Lytro’s living picturesBy Tatin Yang
Philippine Daily Inquirer
When it comes to cameras, I truly adhere to photographer Chase Jarvis’s philosophy: The best camera is the one that you’re always with. Since I’m rarely without my phone, it has also become my default camera. However, I am still plagued with photo envy whenever I see friends upload gorgeous photos taken with their souped-up cameras, except I don’t have the patience to lug around a heavy camera—and not a pink one at that.
I was still praying to the camera gods to bring forth a cute, powerful camera and when the Lytro came out I thought that it was the answer I was looking for.
The Lytro wasn’t a camera of whimsy. It is a gadget that emerged out of over 15 years of light field research, light field being the amount of light traveling in every direction through every point in space.
The Lytro camera promises to record this via a light field sensor, allowing the lens to work in tandem with it and the software algorithm to produce a photo that lets you refocus after taking the photo right on the camera’s small screen, on your computer and online.
The Lytro’s light field sensor captures 11 million light rays, and comes with an 8x optical zoom and a constant f/2 aperture lens throughout the zoom range.
Currently Lytro comes with built-in, non-expandable memory of either 8GB or 16GB. The photos on the site were truly amazing, so amazing that I found myself on the preorder list as soon as the site allowed it.
Forget crappy photos or missed moments, with the Lytro’s refocusing feature, your photo will be dynamic, interactive and most importantly, foolproof.
I thought the Lytro would be an instant point and shoot camera, but composing photos took some getting used to. The user interface on camera was pretty simple and straightforward, but I realized that a good Lytro photo must have a lot of elements—foreground and background—for it to be interesting enough as a “living picture.”
Still, the camera decreased my margin of error significantly blur-wise, a big plus for those planning to shoot hyperactive children or frisky dogs.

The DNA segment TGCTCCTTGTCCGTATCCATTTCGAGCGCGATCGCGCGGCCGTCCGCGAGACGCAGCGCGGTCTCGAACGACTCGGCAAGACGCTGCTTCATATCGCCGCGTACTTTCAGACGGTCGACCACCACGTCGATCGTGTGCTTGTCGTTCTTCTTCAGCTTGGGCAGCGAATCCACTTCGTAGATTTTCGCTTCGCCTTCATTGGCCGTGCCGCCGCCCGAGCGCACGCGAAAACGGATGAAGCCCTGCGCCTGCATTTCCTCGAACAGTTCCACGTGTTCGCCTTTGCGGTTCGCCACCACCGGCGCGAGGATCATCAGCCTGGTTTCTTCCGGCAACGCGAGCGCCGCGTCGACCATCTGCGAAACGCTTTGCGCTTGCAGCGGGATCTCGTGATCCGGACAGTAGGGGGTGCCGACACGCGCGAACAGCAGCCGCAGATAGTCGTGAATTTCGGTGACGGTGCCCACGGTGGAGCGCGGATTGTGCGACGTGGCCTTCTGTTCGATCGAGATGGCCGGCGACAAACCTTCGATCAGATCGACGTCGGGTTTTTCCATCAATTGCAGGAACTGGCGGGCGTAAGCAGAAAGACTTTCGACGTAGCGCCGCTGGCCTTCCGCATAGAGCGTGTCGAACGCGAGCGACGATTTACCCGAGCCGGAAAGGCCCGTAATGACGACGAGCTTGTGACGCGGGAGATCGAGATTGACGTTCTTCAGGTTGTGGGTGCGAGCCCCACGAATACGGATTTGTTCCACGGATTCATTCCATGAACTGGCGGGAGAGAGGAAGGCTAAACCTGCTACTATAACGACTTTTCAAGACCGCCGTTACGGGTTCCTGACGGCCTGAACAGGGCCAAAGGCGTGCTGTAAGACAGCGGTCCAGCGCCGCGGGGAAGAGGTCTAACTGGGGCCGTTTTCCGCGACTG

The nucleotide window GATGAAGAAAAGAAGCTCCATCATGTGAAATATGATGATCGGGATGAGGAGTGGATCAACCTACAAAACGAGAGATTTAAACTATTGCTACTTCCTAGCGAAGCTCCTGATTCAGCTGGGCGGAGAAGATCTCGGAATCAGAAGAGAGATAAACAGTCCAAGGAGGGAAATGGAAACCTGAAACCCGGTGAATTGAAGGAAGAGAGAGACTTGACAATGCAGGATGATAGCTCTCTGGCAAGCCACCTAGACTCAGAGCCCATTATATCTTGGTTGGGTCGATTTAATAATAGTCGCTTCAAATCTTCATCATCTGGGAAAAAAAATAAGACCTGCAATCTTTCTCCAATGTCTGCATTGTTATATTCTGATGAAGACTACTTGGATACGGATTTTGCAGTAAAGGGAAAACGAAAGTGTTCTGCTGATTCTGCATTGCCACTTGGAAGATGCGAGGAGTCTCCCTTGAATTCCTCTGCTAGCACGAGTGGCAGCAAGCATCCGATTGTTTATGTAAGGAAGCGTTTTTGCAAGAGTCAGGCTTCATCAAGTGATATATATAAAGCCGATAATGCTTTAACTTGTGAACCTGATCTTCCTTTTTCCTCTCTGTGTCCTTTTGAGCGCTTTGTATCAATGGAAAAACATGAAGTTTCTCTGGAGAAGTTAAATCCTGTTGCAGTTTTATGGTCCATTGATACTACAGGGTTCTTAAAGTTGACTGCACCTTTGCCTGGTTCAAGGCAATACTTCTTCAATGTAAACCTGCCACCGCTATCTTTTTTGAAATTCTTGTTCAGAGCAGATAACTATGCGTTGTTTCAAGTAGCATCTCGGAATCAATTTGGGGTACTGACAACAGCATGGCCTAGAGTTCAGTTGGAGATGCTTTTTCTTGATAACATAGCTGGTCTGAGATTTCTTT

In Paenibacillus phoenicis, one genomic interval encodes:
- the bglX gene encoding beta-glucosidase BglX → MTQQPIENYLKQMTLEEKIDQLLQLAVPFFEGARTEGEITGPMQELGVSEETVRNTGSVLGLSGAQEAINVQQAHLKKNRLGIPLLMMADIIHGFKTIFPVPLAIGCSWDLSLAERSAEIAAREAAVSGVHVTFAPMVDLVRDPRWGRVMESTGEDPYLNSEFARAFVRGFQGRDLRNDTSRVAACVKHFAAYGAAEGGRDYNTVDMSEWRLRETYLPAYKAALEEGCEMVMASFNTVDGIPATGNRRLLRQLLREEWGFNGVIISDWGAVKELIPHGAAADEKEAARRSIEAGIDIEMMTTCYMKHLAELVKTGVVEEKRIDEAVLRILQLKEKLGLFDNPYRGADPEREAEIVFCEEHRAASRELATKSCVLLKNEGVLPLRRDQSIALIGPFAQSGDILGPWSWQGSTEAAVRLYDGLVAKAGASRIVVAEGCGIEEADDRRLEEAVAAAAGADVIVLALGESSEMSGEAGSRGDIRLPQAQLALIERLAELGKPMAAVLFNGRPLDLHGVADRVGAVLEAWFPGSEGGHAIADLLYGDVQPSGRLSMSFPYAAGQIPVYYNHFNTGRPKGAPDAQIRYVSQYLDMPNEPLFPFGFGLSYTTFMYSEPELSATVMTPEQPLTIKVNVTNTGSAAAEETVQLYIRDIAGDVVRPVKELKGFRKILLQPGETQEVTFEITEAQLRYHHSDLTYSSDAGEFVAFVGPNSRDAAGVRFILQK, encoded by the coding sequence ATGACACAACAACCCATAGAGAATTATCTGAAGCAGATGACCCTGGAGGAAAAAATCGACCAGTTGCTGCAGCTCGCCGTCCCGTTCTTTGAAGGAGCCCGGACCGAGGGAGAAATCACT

Outdoors, it does beautifully, capturing vibrant colors and sharp images. However, be prepared for a long wait when uploading photos to your computer—the Mac-only software (for now) is still so clunky that uploading and converting will take forever and a half.
Make sure to utilize the favorites feature on the camera—marking a photo with a star will move it up to the uploading queue, giving you quicker access to photos you want to share on social networks.
Lytro underperforms in low-light conditions, with the photo registering noise equivalent to substandard camera phones. Forget printing your best shots in poster sizes, the maximum resolution output is at 1080×1080 which are only good for 5×7 prints. Though the interactive photos are saved in Lytro’s proprietary format (.lfp), it is possible to select focus and export the photo as a .jpg file.
When previews of the Lytro first came out, I thought that it, plus the iPhone 4S’s camera, would be enough for me that I would be able to eschew bringing a digital camera when traveling or attending work events, but given the Lytro’s limitations, it was like buying a very cool toy camera.
It’s a nice addition to your camera lineup, and best for detail shots (the square format doesn’t make for great landscape photos, naturally).
For a first iteration, the Lytro is still a fantastic gadget—the minimalist controls, box tube design and concept are striking and the interactive photos will add interesting depth to your blog or website.
There are still kinks that need to be fixed, but overall, not bad for the first roll out. In the meantime, I shall resume my prayers to the camera gods for that cute, powerful camera.
Lytro is available via www.lytro.com
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